For example, someone asks "My team/stakeholder/client is exhibiting behavior X - what should I do?", or "We're trying to start Scrum - should I be strict about process aspect X?". If and when people respond, they are often very specific answers, but really, the response should be "well, it depends - tell me about org aspect a, b, c, d, e... " etc. If these are in comments, they get shut down for "being a conversation", but the one-reply-per-person format just isn't conducive to helping someone organically.

  • 1
    +1 Very good points.
    – Marv Mills
    Sep 16, 2015 at 15:01
  • 2
    Jeff, in those cases, the best thing to do is leave a comment on the question asking for more details and then editing the additional details into the question. Once there are enough details, we should then be able to answer without extensive back and forth in the answer body. Hope this helps.
    – jmort253
    Sep 18, 2015 at 3:25

To help further the discussion, here's some data on the site analytics from the public beta in 2011 to present.

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  • Do any of the rest of us have access to these analytics? I know there's data.stackexchange.com, but I don't see these reports on the site. Are they part of the diamond moderator toolset?
    – Todd A. Jacobs Mod
    Sep 28, 2015 at 1:58
  • Interesting that site traffic always plunges around the new year. However, I don't really understand what "Posts" is measuring. Do we really have historical periods where we're posting 100+ questions or answers a week, or is this measuring something else?
    – Todd A. Jacobs Mod
    Sep 28, 2015 at 2:02
  • Yes, site traffic generally falls around New Year, holidays, etc. The same behavior is seen on Stack Overflow and other sites which are primarily work related. Yes, we do have historical periods of 100 + questions and answer per week. Oct 4, 2015 at 2:53
  • If anyone is wondering where these reports are from, they're from the 25k privilege and found at pm.stackexchange.com/site-analytics. Other than a short period of inflation immediately after the start of the public beta, the numbers seem consistent and healthy to me. They just don't indicate growth of interaction; just growth in traffic.
    – Todd A. Jacobs Mod
    Oct 11, 2015 at 0:31

My answer may not cover all the points that you have mentioned, however let me put forward some analysis based on the data collected.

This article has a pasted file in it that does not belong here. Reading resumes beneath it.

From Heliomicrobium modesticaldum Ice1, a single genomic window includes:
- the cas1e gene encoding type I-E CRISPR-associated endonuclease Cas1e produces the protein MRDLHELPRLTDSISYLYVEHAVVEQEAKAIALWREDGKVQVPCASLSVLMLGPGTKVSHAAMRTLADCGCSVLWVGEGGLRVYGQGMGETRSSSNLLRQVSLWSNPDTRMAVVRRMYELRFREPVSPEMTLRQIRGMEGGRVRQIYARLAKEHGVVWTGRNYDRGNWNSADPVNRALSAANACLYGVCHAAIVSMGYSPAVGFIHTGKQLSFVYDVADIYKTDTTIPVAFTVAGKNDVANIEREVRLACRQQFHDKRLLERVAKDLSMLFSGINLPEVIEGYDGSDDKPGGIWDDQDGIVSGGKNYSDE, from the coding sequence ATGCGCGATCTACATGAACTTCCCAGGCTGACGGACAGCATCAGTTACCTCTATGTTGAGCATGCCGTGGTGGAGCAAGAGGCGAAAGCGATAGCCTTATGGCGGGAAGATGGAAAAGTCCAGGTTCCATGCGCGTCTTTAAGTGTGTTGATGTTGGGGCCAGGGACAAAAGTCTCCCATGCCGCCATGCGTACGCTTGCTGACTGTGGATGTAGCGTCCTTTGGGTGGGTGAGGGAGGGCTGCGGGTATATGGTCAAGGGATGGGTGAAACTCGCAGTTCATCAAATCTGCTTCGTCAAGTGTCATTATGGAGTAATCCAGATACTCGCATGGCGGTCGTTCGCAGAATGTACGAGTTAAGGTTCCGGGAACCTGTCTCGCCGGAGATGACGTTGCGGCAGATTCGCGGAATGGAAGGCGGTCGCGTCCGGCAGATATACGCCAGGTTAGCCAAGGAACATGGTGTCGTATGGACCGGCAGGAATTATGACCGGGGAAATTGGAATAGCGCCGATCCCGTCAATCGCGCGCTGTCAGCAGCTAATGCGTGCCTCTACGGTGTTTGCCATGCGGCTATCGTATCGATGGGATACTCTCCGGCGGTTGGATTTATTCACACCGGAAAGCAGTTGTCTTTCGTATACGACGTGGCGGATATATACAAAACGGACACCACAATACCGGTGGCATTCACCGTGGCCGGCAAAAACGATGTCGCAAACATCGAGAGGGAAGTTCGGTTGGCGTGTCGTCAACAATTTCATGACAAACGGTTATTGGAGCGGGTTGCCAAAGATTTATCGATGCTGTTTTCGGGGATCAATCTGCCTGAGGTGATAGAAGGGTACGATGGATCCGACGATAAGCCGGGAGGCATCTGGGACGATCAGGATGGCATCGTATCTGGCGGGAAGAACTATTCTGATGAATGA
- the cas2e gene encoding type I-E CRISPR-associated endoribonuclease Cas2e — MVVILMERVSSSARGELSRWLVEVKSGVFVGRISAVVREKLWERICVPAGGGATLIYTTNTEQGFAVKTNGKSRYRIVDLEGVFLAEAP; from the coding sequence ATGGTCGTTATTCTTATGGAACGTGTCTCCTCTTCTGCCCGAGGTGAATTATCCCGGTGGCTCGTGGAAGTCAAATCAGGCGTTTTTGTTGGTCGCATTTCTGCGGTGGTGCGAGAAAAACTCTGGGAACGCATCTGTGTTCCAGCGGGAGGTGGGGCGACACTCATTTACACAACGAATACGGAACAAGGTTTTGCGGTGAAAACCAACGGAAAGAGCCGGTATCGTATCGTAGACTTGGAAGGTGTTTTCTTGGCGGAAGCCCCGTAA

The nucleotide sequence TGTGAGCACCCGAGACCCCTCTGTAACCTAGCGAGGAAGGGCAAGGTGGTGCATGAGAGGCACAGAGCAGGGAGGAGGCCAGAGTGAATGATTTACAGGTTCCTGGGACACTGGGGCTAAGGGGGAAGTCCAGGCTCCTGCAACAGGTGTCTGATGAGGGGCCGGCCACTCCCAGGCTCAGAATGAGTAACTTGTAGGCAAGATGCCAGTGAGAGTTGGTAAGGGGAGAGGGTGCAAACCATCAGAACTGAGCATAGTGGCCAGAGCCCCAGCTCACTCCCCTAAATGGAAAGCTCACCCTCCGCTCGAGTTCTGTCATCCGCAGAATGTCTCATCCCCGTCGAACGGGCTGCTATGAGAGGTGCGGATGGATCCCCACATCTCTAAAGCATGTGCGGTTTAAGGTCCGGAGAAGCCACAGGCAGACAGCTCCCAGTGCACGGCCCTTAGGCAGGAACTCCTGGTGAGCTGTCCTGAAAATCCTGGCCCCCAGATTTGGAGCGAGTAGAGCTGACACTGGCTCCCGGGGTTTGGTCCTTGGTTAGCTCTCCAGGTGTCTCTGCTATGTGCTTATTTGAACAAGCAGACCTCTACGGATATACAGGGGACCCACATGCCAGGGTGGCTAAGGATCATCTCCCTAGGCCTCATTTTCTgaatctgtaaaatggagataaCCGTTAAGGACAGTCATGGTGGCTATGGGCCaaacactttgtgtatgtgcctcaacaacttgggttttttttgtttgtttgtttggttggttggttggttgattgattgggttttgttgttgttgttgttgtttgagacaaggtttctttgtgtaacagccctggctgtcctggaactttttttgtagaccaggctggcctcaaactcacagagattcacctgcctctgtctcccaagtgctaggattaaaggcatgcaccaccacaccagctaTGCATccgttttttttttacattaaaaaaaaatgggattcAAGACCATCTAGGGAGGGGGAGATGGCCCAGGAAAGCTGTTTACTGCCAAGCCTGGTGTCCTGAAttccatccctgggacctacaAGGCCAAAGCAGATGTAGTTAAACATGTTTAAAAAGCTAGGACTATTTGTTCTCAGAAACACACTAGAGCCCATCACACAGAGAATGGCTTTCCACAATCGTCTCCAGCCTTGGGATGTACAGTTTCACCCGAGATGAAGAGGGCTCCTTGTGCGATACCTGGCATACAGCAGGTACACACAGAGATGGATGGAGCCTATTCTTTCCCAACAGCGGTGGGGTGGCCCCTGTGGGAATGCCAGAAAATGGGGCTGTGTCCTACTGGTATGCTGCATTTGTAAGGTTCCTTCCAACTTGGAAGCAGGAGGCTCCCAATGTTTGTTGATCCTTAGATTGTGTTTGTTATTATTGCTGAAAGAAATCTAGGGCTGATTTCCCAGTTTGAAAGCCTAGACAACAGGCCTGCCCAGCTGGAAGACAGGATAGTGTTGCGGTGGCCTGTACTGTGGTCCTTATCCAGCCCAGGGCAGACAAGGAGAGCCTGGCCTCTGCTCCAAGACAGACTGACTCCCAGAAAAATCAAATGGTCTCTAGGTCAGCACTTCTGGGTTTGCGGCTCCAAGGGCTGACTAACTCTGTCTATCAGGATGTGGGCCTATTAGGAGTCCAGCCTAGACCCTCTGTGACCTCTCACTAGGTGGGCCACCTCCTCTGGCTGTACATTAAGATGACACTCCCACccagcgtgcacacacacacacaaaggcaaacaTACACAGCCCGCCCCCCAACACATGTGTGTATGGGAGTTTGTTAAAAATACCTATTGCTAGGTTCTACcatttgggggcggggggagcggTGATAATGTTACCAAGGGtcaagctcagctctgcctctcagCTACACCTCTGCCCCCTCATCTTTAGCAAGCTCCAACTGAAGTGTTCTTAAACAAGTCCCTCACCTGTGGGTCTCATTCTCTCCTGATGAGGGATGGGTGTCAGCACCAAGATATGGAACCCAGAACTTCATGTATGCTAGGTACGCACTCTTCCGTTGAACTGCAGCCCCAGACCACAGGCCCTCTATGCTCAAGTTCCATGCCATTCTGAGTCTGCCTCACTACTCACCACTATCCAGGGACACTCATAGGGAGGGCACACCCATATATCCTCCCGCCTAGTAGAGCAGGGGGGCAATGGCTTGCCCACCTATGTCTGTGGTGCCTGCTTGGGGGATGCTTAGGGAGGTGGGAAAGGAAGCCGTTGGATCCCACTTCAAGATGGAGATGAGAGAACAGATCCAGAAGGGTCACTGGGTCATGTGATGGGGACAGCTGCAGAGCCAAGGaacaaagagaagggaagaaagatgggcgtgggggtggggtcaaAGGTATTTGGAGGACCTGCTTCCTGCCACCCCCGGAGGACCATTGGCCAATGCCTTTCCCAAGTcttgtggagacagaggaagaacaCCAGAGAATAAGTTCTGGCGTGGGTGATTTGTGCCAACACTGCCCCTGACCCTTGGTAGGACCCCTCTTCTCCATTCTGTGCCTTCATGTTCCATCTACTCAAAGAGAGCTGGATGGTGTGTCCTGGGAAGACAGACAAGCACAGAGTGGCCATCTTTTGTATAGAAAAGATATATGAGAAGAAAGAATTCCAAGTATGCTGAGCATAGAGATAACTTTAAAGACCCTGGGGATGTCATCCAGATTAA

Earning Rep on PM:SE is a slow and tedious affair

Generally, I agree. Though there are few users who are pretty active on PM.SE and receive a good amount of reputation through writing good answers. However, its the nature and small userbase of PM.SE that makes rep earning a bit tough. The site may not be very useful for general internet users as compared to some other sites such as ELU.

I looked back over older question and saw questions being upvoted in the 10s

During 2011 and 2012, users voted heavily for questions which were later closed. Based on this, I think looking at votes on old questions doesn't give us an appropriate picture. Here the data about closed questions having a positive score:

Year - Closed posts but score > 0
2011 - 78% (31 Qs score >=5)
2012 - 67% (10 Qs score >=5)
2013 - 18% (0  Qs score >=5)
2014 - 28%
2105 - 28%

Note: closed posts percentage has remained consistent in the range of 9% - 11% of total questions during all these years.

I assume high voted questions got high votes answers as well.

What happened to make the usage drop away so sharply?

Usage didn't decrease. Traffic increased over the years. However, votes may have decreased. In June 2104, site had 2479 visits per day. In Oct 2015, it is 4637 visits per day.

I guess, some of the core users of the early days who were committed to public beta and were quite active became less involved. I agree with you that there are now fewer active and engaged members on PM.SE but overall more users.

if there is a problem, let's talk about it and see if it can be fixed

It's good to see that community members are concerned about site's health/progress and would like to discuss on Meta to improve it further. I think we need to spread the word about PM.SE more than ever. Share, tweet, and link to good PM.SE posts on blogs and social media. Let the world know about the great content our community generates. I believe this is not being done to a fuller extent. I base my opinion on the number of Announcer (share a link to a question later visited by 25 unique IP addresses) badges awarded during past 3 years. It has been awarded 97 times till now, but only 5 badges in 2015, 2 in 2014, and 4 in 2013.

Don't give up !!! :)

  • +1 Thank you for the great contribution to the discussion! Oct 11, 2015 at 12:58

It's about critical mass and how it is in the interest of PM.StackExchange.com fans to recruit more new PM fans ... numbers matter and NEW, zealous recruits matter even more.

I have not done enough, but I am trying to use every decent opportunity I find to strongly and bluntly suggest looking into MOOCs and virtual classrooms and other fora like the PM and Math and Stats fora on StackExchange ... not just for project management ... but for ALL other serious training as well.

Sustaining any educational community around any topic requires "critical mass" and increasingly it is becoming apparent that geographically-located or other traditional forms of higher and specialized education are simply TOO EXPENSIVE and worse than that, they are TOO UNRESPONSIVE to changing needs (eg schedules that do not afford the luxury of having one's butt in a seat).

The single most important skill for any professional to master is to learn how to learn independently, without being guided at every step [as in a traditional classroom]. No one anywhere in the world can afford to endure and support the constraints of the traditional classroom any more.